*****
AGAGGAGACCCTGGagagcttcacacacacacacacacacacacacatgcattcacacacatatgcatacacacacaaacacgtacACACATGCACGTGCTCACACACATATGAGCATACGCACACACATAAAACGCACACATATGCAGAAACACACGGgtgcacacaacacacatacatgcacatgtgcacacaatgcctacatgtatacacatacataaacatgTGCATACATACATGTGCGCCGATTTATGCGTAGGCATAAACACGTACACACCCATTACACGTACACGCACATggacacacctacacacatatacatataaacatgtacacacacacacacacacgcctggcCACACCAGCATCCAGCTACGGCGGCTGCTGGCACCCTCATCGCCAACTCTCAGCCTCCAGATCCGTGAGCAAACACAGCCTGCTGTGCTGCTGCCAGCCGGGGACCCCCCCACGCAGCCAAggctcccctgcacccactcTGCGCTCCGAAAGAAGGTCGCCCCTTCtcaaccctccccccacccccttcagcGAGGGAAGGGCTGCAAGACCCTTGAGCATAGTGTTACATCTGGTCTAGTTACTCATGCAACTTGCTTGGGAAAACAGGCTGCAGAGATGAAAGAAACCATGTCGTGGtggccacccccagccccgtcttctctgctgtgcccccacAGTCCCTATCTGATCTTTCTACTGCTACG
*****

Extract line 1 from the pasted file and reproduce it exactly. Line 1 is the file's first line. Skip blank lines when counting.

AGAGGAGACCCTGGagagcttcacacacacacacacacacacacacatgcattcacacacatatgcatacacacacaaacacgtacACACATGCACGTGCTCACACACATATGAGCATACGCACACACATAAAACGCACACATATGCAGAAACACACGGgtgcacacaacacacatacatgcacatgtgcacacaatgcctacatgtatacacatacataaacatgTGCATACATACATGTGCGCCGATTTATGCGTAGGCATAAACACGTACACACCCATTACACGTACACGCACATggacacacctacacacatatacatataaacatgtacacacacacacacacacgcctggcCACACCAGCATCCAGCTACGGCGGCTGCTGGCACCCTCATCGCCAACTCTCAGCCTCCAGATCCGTGAGCAAACACAGCCTGCTGTGCTGCTGCCAGCCGGGGACCCCCCCACGCAGCCAAggctcccctgcacccactcTGCGCTCCGAAAGAAGGTCGCCCCTTCtcaaccctccccccacccccttcagcGAGGGAAGGGCTGCAAGACCCTTGAGCATAGTGTTACATCTGGTCTAGTTACTCATGCAACTTGCTTGGGAAAACAGGCTGCAGAGATGAAAGAAACCATGTCGTGGtggccacccccagccccgtcttctctgctgtgcccccacAGTCCCTATCTGATCTTTCTACTGCTACG